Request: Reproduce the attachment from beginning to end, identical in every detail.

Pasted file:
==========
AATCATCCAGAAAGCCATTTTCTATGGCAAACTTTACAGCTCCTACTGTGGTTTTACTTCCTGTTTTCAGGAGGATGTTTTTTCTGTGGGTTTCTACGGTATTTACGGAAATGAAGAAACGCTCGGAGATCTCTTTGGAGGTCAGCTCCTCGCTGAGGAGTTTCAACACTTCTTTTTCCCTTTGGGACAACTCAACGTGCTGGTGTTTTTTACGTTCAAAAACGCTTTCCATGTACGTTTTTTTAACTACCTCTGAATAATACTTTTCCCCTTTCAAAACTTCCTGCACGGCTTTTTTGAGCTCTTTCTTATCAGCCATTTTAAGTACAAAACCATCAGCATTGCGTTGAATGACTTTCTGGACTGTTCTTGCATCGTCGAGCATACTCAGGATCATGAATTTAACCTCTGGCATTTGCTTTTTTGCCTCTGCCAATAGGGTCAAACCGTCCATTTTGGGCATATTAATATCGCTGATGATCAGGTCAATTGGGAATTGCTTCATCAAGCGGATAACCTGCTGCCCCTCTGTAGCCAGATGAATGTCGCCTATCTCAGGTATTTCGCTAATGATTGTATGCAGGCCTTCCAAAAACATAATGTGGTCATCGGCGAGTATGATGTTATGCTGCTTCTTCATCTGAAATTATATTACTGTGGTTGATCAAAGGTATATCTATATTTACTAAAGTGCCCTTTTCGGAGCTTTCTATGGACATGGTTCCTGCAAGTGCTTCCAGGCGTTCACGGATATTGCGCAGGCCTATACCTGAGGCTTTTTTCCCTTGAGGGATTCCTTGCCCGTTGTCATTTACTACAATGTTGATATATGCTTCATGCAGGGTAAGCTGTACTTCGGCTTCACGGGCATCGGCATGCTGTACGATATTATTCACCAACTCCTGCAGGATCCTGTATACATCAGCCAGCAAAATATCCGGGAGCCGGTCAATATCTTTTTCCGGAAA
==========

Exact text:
AATCATCCAGAAAGCCATTTTCTATGGCAAACTTTACAGCTCCTACTGTGGTTTTACTTCCTGTTTTCAGGAGGATGTTTTTTCTGTGGGTTTCTACGGTATTTACGGAAATGAAGAAACGCTCGGAGATCTCTTTGGAGGTCAGCTCCTCGCTGAGGAGTTTCAACACTTCTTTTTCCCTTTGGGACAACTCAACGTGCTGGTGTTTTTTACGTTCAAAAACGCTTTCCATGTACGTTTTTTTAACTACCTCTGAATAATACTTTTCCCCTTTCAAAACTTCCTGCACGGCTTTTTTGAGCTCTTTCTTATCAGCCATTTTAAGTACAAAACCATCAGCATTGCGTTGAATGACTTTCTGGACTGTTCTTGCATCGTCGAGCATACTCAGGATCATGAATTTAACCTCTGGCATTTGCTTTTTTGCCTCTGCCAATAGGGTCAAACCGTCCATTTTGGGCATATTAATATCGCTGATGATCAGGTCAATTGGGAATTGCTTCATCAAGCGGATAACCTGCTGCCCCTCTGTAGCCAGATGAATGTCGCCTATCTCAGGTATTTCGCTAATGATTGTATGCAGGCCTTCCAAAAACATAATGTGGTCATCGGCGAGTATGATGTTATGCTGCTTCTTCATCTGAAATTATATTACTGTGGTTGATCAAAGGTATATCTATATTTACTAAAGTGCCCTTTTCGGAGCTTTCTATGGACATGGTTCCTGCAAGTGCTTCCAGGCGTTCACGGATATTGCGCAGGCCTATACCTGAGGCTTTTTTCCCTTGAGGGATTCCTTGCCCGTTGTCATTTACTACAATGTTGATATATGCTTCATGCAGGGTAAGCTGTACTTCGGCTTCACGGGCATCGGCATGCTGTACGATATTATTCACCAACTCCTGCAGGATCCTGTATACATCAGCCAGCAAAATATCCGGGAGCCGGTCAATATCTTTTTCCGGAAA